Well, what natural language processing that we use does is it actually goes in and identifies what's the thing that this it actually about. So, it's keeping track as it reads through and says, "Okay, I recognize that there a few things "that we're talking about here, "here are some ideas that are very similar." And it pulls all that together and says… "Okay, at the end, I think that this was really "about these three or four topics. "Like, that's what I'm going to put in front of you "and say this is what this piece "of content was actually about." And, so that's what we use the natural language processing for.
Anne is finishing up her work week with a few last-minute emails. She confirms a client meeting for next Wednesday, then replies to a lead, promising to send a proposal before the end of next week. The following Wednesday, Anne receives an Outlook alert that her meeting is in one hour, and traffic is a bit backed up. She should leave within the next five minutes to arrive on time. The next morning, another alert reminds her to finish up that proposal she promised to send.
There has been a lot of hype around AI to the point where some people are simply tuning it out. I think this is a mistake. While there are limits to what AI can do, there also are sophisticated attacks that we'd miss without it. The need for AI is driven by three fundamental yet significant changes in the enterprise computing environment. Taking all of these factors together leads me to believe that AI is not only a viable solution, but it may be the only solution.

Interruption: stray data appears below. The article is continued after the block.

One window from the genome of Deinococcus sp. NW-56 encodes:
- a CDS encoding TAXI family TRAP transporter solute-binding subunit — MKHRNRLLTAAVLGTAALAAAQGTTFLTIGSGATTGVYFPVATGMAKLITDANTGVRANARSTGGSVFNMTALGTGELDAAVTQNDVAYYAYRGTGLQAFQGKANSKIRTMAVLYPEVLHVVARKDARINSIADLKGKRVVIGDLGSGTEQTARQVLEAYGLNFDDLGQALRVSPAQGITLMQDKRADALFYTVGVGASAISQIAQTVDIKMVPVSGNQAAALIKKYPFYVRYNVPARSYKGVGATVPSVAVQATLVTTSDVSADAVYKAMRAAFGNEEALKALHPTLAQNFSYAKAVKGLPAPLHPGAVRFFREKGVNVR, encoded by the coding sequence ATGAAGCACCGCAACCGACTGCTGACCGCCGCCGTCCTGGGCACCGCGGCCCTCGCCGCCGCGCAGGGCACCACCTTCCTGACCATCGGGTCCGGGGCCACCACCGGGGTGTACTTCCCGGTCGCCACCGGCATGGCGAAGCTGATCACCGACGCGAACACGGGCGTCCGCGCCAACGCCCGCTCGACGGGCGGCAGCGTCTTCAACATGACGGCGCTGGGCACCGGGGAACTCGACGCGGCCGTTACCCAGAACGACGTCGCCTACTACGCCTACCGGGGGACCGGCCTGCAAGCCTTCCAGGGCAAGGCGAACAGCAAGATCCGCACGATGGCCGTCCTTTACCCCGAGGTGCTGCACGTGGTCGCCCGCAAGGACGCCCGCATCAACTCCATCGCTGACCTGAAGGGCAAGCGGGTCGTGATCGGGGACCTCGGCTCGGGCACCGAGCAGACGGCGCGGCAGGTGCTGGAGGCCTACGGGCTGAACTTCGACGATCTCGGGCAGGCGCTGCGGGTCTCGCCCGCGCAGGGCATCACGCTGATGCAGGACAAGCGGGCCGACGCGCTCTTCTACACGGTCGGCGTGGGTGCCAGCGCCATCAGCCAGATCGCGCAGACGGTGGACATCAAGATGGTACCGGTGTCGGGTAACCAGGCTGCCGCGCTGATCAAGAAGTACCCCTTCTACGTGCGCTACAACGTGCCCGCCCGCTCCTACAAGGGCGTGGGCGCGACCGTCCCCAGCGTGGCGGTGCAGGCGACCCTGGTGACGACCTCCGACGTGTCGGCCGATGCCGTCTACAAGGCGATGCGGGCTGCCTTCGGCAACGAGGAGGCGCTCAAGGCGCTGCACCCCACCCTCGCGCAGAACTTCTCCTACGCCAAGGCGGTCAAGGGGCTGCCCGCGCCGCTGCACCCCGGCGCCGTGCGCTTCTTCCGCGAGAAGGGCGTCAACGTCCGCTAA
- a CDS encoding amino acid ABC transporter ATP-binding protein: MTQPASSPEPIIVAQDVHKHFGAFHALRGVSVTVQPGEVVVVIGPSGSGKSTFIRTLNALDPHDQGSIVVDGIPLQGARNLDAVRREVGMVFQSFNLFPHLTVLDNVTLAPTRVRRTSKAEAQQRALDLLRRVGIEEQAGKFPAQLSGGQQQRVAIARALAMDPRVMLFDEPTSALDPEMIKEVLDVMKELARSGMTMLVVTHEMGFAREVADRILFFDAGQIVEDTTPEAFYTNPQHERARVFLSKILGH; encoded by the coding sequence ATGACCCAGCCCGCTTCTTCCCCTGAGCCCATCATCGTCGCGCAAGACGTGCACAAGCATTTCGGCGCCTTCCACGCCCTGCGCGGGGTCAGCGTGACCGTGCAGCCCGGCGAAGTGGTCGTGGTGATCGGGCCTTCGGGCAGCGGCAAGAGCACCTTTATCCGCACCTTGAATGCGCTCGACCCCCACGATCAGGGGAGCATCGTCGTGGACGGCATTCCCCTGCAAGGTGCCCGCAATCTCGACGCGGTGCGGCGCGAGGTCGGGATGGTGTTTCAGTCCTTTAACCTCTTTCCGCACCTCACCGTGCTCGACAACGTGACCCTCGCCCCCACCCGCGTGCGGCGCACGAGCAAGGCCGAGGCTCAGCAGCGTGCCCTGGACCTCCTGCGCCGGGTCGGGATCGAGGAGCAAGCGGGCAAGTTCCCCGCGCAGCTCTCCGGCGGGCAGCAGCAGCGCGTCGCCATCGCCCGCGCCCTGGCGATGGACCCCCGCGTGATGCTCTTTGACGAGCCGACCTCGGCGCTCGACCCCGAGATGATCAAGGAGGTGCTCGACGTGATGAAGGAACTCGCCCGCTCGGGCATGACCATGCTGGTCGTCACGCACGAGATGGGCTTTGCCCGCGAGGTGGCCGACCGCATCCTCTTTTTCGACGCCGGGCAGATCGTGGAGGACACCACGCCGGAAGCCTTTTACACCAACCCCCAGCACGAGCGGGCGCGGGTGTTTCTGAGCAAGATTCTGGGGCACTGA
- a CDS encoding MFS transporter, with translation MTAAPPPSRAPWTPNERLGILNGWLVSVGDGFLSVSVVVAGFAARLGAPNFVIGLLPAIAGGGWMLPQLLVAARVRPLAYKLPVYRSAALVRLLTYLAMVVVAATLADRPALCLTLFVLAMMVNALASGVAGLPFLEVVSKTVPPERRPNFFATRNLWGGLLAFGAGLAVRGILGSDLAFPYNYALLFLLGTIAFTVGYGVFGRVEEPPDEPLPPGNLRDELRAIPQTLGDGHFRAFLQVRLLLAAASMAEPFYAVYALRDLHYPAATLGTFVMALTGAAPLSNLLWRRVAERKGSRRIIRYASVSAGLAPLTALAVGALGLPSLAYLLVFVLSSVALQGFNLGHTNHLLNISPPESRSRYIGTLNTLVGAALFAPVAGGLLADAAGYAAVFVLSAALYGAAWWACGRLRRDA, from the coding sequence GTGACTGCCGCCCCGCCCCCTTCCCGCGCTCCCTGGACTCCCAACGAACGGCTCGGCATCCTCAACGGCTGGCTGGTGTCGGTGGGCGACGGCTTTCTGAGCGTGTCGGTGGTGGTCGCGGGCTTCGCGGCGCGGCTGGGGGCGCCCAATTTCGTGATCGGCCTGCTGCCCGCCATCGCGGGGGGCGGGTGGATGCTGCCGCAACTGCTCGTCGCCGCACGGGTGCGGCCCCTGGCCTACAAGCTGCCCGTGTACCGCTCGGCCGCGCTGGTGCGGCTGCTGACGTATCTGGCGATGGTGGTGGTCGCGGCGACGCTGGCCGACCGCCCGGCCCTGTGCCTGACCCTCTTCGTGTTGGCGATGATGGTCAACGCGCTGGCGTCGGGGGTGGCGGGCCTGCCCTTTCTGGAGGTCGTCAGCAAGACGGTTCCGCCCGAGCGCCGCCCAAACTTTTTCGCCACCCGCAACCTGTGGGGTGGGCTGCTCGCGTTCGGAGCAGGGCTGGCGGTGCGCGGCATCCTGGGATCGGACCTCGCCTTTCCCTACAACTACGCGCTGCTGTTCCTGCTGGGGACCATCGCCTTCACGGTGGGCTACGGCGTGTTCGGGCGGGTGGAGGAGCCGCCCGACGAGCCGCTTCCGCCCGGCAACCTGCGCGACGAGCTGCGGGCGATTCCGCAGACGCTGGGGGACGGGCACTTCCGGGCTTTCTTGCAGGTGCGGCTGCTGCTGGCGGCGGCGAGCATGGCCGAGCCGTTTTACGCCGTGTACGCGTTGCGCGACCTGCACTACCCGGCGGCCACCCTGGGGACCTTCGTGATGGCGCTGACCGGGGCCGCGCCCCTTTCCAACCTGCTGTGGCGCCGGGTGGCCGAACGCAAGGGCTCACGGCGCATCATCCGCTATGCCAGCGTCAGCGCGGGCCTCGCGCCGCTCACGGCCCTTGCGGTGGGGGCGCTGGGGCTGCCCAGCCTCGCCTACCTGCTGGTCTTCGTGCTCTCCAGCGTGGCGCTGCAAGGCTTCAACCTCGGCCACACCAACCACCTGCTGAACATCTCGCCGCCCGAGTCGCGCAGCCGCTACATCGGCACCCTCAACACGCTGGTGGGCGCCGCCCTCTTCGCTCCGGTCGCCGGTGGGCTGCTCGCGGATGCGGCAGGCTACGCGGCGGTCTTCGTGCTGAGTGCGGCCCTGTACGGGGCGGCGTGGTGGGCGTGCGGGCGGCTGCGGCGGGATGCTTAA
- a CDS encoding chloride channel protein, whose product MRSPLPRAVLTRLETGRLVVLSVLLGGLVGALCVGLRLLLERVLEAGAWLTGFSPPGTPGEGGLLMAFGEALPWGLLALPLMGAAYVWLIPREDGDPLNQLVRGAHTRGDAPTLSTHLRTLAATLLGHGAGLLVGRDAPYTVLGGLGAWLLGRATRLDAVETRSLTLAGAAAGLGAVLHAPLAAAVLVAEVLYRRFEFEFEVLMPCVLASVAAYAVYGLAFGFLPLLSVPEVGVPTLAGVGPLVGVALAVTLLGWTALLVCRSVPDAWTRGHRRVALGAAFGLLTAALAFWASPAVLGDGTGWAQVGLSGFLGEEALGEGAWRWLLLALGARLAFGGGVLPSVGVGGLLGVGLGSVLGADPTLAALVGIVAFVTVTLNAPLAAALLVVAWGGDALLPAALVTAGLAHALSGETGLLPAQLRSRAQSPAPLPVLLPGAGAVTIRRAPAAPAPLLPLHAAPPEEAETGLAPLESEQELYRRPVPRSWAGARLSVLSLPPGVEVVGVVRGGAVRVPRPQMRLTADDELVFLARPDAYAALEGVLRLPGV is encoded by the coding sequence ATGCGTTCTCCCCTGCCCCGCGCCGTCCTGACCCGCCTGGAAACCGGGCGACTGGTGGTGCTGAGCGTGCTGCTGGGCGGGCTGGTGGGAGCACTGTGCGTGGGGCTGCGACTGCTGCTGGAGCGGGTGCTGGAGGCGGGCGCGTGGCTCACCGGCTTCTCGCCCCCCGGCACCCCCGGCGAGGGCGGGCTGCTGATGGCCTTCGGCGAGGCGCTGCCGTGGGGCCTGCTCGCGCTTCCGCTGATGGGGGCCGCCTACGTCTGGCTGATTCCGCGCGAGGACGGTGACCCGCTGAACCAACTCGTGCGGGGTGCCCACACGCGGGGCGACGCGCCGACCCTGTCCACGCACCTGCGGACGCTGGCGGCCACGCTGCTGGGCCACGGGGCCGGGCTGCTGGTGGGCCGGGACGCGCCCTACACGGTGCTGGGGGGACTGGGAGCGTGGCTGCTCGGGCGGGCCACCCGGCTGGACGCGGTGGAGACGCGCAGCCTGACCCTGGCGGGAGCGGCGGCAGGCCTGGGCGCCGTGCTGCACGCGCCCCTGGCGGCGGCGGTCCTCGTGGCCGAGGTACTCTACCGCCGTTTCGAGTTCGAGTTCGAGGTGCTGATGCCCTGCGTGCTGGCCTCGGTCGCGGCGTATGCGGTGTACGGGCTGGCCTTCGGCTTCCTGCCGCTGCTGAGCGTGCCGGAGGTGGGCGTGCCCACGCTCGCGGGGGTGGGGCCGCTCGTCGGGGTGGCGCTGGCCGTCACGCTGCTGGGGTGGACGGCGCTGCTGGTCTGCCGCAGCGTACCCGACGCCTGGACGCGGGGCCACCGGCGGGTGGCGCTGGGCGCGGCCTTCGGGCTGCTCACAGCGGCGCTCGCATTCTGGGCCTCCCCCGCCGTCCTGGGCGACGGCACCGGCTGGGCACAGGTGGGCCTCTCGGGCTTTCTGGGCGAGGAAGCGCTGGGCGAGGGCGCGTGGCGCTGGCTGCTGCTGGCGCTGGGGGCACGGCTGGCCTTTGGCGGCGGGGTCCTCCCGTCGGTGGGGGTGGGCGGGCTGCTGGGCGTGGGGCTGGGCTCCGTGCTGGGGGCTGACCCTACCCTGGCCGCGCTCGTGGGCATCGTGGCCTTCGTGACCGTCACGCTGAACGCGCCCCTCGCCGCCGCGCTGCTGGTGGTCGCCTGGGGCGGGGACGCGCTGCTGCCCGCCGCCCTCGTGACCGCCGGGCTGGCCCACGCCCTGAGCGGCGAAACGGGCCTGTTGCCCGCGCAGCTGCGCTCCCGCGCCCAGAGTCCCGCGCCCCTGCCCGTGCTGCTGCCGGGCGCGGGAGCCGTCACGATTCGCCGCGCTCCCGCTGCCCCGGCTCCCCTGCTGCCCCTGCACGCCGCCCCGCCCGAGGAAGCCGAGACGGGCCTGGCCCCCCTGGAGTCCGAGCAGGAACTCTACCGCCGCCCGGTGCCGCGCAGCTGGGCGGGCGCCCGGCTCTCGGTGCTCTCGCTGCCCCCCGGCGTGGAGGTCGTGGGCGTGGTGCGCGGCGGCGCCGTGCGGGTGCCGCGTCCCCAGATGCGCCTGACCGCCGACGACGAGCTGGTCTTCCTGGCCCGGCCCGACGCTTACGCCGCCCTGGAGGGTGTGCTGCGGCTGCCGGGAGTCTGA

Machine Learning (ML), the subset of artificial intelligence, is gaining fresh momentum. Powerful and affordable computational processing, growing volumes of huge data sets, affordable data storage options and the ability to automatically apply complex mathematical calculations to big data faster than before are the factors responsible for the resurging interest. ML is basically the idea of training machines to recognize patterns in data and apply them to particular problems. The iterative aspect of machine learning is important because when models are exposed to new data, they are able to independently adapt. They learn from previous computations and predictions to produce reliable, repeatable decisions and results with minimal or no human intervention.